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June 29, 2016

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a kind of meta joke: to flip the kind of SFF stories (we've all read so many of them) where almost all the characters "just happen" to be men.

Of course, James Schmitz did that flip long ago. And, to judge from your comment, did if far better as well.

The topic has been kind of in my mind since Mrs wj chivvied me into watching The Martian.

Yes, 2 of the 6 astronauts on the Mars expedition, including the commander, are female. But the thought kept popping up in my mind: Wonder why they didn't make this with one of the women being the one accidently left behind?

The only reason I could come up with is the difficulty of finding an actress with Matt Damon's box office draw. (Well, the novel had a male lead character. I suppose that could have contributed to the idea not arising.) Certainly no need for brute strength turned up. And having him shave off the beard he grew during his stay wasn't really that much of a thing.

So why, other than habit and inertia, not?

"Wonder why they didn't make this with one of the women being the one accidently left behind?"

Did it really? I mean honestly, did you think that while watching the movie? I just watched it Sunday and I enjoyed watching it, not once did I think "why isn't Matt's role a female". On the other hand I never wondered why the Captains role wasn't male.

I will say that the conscientious female protagonist being harried ny the male asshat is getting cliche.

Perhaps "kept popping into my mind" was less than perfectly accurate. (Except that I went thru the list below a couple of times, thinking about what I would to my favorite playwrite/screen play writer.)

Actually, I got into critique mode at the end of the film. It started when they were doing the course modufication to get close enough to pick him up. And I was thinking, "Wait a minute. If you modify your pass to come in even a little bit lower, it's going to have a big impact on where you are when you get back to Earth's orbit!" I could see why it was good for the plot. But the orbital mechanics? Especially with insufficient fuel to further course-correct? Dicey, at best.

Then, when I was thinking back and considered the landscape, I got to thinking "That looks more like the Southwest US than what I remember of the lander photos of Mars." I remember sand, and I remember rocks on Mars. Even big rocks. But those kinds of rocky canyons that he was driving through?

I suppose I may be mis-remembering what we know about the Marscape. Certainly I haven't gone digging for info on the specific path he was supposed to be traveling. But that's where my mind was.

And, then got to "What else would I have done differently if I had been writing this?" And changing the gender of the astronaut left behind was one of those things. Not from a cliche point of view so much as What differences would we see in the reaction, both of NASA and of the world at large?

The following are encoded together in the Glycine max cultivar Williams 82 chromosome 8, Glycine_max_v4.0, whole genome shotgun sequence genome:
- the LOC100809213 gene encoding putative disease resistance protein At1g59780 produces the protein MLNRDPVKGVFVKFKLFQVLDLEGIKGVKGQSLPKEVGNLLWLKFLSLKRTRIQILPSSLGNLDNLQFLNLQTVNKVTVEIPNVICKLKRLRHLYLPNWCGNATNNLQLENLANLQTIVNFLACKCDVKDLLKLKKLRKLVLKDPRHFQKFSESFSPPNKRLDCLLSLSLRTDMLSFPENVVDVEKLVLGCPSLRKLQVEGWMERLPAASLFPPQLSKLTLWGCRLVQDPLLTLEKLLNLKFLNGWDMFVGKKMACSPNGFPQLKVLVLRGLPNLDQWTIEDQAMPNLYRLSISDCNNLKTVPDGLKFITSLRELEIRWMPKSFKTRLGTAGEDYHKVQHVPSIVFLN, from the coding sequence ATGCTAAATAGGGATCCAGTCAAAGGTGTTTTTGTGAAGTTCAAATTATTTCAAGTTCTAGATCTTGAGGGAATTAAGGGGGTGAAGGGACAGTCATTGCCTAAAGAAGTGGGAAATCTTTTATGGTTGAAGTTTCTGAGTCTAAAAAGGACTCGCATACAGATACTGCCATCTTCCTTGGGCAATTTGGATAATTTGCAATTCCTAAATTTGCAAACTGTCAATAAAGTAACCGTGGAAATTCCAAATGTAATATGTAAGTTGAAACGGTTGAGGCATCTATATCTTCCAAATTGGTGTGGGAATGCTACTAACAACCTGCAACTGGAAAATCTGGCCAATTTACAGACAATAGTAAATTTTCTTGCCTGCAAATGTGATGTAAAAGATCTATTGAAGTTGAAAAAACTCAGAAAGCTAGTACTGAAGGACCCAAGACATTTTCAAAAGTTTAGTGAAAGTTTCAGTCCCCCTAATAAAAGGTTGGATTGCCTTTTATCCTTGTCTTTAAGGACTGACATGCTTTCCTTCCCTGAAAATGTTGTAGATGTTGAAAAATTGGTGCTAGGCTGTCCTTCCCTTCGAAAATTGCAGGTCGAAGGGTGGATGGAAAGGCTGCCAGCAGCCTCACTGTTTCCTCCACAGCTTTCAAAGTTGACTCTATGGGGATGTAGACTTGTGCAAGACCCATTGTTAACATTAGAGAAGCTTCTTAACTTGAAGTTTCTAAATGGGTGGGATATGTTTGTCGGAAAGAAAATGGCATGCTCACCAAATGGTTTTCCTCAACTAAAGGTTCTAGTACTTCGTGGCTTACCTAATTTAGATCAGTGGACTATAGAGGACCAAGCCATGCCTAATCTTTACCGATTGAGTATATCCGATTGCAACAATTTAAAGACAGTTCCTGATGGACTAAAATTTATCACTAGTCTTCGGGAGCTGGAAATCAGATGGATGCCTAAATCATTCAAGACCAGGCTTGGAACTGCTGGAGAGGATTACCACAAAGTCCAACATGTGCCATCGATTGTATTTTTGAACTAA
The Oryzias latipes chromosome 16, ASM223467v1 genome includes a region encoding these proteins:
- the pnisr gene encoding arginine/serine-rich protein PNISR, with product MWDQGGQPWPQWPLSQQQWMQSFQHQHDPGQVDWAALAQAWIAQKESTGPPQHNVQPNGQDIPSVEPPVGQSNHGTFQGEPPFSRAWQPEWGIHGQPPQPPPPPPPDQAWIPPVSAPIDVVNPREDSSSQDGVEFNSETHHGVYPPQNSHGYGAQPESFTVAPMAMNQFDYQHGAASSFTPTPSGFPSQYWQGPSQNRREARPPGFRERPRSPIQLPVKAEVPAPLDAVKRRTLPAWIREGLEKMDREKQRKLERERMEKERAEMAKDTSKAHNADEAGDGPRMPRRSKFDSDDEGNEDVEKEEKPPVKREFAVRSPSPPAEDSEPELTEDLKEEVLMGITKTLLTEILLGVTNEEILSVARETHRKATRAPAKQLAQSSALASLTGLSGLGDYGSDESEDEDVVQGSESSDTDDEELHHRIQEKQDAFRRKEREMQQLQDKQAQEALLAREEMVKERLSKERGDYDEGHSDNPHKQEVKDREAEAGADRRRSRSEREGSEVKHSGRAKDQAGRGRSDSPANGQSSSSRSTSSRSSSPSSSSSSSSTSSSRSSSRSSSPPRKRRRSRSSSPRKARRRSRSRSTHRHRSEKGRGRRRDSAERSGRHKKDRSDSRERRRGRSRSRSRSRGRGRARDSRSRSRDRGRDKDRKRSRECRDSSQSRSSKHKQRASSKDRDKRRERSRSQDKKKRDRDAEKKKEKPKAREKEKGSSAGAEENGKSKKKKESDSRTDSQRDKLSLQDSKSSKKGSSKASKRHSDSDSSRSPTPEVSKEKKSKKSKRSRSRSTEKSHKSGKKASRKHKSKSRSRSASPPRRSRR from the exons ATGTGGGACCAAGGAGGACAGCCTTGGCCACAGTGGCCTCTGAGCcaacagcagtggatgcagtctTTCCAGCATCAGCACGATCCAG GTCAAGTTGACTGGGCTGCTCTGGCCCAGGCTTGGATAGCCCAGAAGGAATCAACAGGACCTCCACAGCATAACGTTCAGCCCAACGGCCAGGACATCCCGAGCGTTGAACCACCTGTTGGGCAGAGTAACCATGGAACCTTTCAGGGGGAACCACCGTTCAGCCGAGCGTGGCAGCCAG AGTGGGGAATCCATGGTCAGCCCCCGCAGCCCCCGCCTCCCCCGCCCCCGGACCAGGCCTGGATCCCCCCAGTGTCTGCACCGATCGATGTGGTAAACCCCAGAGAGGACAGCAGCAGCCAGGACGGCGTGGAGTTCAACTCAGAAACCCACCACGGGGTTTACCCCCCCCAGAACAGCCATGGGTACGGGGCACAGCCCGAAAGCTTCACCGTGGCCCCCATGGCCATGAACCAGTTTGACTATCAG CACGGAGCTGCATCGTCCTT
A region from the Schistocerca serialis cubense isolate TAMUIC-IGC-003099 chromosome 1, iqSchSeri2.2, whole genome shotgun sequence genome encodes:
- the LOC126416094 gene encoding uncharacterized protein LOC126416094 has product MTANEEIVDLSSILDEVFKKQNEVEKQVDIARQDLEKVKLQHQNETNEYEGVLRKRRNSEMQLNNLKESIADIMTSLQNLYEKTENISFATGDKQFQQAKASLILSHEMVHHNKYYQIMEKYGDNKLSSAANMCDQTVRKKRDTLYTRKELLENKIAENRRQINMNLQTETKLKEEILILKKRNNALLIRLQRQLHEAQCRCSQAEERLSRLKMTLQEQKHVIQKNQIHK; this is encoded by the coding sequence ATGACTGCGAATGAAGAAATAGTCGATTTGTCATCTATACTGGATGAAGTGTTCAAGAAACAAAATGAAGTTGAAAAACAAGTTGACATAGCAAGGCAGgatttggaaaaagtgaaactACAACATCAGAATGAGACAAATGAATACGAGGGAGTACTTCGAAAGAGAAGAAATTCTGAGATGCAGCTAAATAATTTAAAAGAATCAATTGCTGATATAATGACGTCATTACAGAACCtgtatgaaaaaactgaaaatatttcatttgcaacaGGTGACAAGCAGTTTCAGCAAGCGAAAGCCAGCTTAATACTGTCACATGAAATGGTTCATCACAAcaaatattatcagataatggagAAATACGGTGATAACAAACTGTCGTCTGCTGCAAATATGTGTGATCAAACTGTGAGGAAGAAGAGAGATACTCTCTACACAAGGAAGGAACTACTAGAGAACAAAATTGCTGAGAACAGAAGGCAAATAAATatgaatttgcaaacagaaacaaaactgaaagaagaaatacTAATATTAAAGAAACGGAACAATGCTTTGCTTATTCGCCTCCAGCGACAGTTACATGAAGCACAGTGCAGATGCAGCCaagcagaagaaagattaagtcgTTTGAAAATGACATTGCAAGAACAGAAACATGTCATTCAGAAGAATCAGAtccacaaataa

Even today and with lots of political correctness around, I am pretty certain that the reaction would be different. Earlier decision that we have to at least try to go back and get her. Even perhaps stronger reaction from the world to the situation.

Does anyone doubt, even for an instant, that would be true? We may be far more willing today to let women do dangerous jobs. But the reflexive reaction of men in Western culture, even quite feminist men, is to go the extra mile to rescue a woman in trouble.

"We'd be risking 5 guys to maybe save one. So no, we won't even as the crew if they would be willing." just wouldn't fly. Even if the head of NASA was to make that decision, he would know that anyone else who knew she was alive and that a rescue was even possible would go over his head in a heartbeat. And no way he wouldn't get overruled.

The biggest scientific problem with The Martian was the event that set the plot into motion. I'll refrain from going into detail out of curiosity to see who else may have noticed.

hsh, I am not sure what was scientifically wrong, but I wondered at the time how the were taking off in a wind strong enough to blow over the anchored craft. But I am very good at suspending my questioning mind in favor of being entertained.

I noticed that, too. But I'm not sure we have enough data, over a long enough time period, to distinguish Very Rare But Possible from Just Don't Happen.

I just finished Ghost Fleet too late last night. It kept me up, which impressed me given the number of POV characters and situations involved. I enjoyed the setup that created a plausible WWIII without nukes.

The previous book was the Library at Mont Char. It was a bizarre and somewhat taxing fantasy-ish story set in America today. I enjoyed it, and the main themes about power and distancing were well handled... even though they resulted in a bit of distancing from me as a reader too.